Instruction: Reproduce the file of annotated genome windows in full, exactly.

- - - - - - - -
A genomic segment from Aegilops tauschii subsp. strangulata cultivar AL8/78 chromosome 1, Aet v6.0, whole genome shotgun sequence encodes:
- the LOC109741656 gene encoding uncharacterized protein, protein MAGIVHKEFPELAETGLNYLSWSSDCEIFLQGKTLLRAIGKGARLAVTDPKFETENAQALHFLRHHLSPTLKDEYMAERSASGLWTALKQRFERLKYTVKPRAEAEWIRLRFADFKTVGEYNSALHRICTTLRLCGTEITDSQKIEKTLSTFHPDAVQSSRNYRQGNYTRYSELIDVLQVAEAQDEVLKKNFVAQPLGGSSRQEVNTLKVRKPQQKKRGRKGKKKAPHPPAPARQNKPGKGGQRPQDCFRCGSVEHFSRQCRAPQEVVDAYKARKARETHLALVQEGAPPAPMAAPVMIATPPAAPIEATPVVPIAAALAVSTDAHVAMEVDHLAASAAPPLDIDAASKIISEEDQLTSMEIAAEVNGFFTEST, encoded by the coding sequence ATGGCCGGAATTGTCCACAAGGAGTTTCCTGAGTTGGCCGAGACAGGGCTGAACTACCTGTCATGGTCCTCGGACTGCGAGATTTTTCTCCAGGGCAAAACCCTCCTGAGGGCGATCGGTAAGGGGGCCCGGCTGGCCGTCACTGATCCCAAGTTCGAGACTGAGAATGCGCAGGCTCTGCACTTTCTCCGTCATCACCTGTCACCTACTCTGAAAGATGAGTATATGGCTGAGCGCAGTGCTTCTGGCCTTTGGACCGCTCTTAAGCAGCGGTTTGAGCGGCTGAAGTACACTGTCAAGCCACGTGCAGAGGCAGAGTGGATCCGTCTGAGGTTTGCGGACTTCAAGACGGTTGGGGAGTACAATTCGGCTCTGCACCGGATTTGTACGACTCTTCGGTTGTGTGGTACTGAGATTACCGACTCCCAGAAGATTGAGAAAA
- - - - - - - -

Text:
A genomic segment from Aegilops tauschii subsp. strangulata cultivar AL8/78 chromosome 1, Aet v6.0, whole genome shotgun sequence encodes:
- the LOC109741656 gene encoding uncharacterized protein, protein MAGIVHKEFPELAETGLNYLSWSSDCEIFLQGKTLLRAIGKGARLAVTDPKFETENAQALHFLRHHLSPTLKDEYMAERSASGLWTALKQRFERLKYTVKPRAEAEWIRLRFADFKTVGEYNSALHRICTTLRLCGTEITDSQKIEKTLSTFHPDAVQSSRNYRQGNYTRYSELIDVLQVAEAQDEVLKKNFVAQPLGGSSRQEVNTLKVRKPQQKKRGRKGKKKAPHPPAPARQNKPGKGGQRPQDCFRCGSVEHFSRQCRAPQEVVDAYKARKARETHLALVQEGAPPAPMAAPVMIATPPAAPIEATPVVPIAAALAVSTDAHVAMEVDHLAASAAPPLDIDAASKIISEEDQLTSMEIAAEVNGFFTEST, encoded by the coding sequence ATGGCCGGAATTGTCCACAAGGAGTTTCCTGAGTTGGCCGAGACAGGGCTGAACTACCTGTCATGGTCCTCGGACTGCGAGATTTTTCTCCAGGGCAAAACCCTCCTGAGGGCGATCGGTAAGGGGGCCCGGCTGGCCGTCACTGATCCCAAGTTCGAGACTGAGAATGCGCAGGCTCTGCACTTTCTCCGTCATCACCTGTCACCTACTCTGAAAGATGAGTATATGGCTGAGCGCAGTGCTTCTGGCCTTTGGACCGCTCTTAAGCAGCGGTTTGAGCGGCTGAAGTACACTGTCAAGCCACGTGCAGAGGCAGAGTGGATCCGTCTGAGGTTTGCGGACTTCAAGACGGTTGGGGAGTACAATTCGGCTCTGCACCGGATTTGTACGACTCTTCGGTTGTGTGGTACTGAGATTACCGACTCCCAGAAGATTGAGAAAA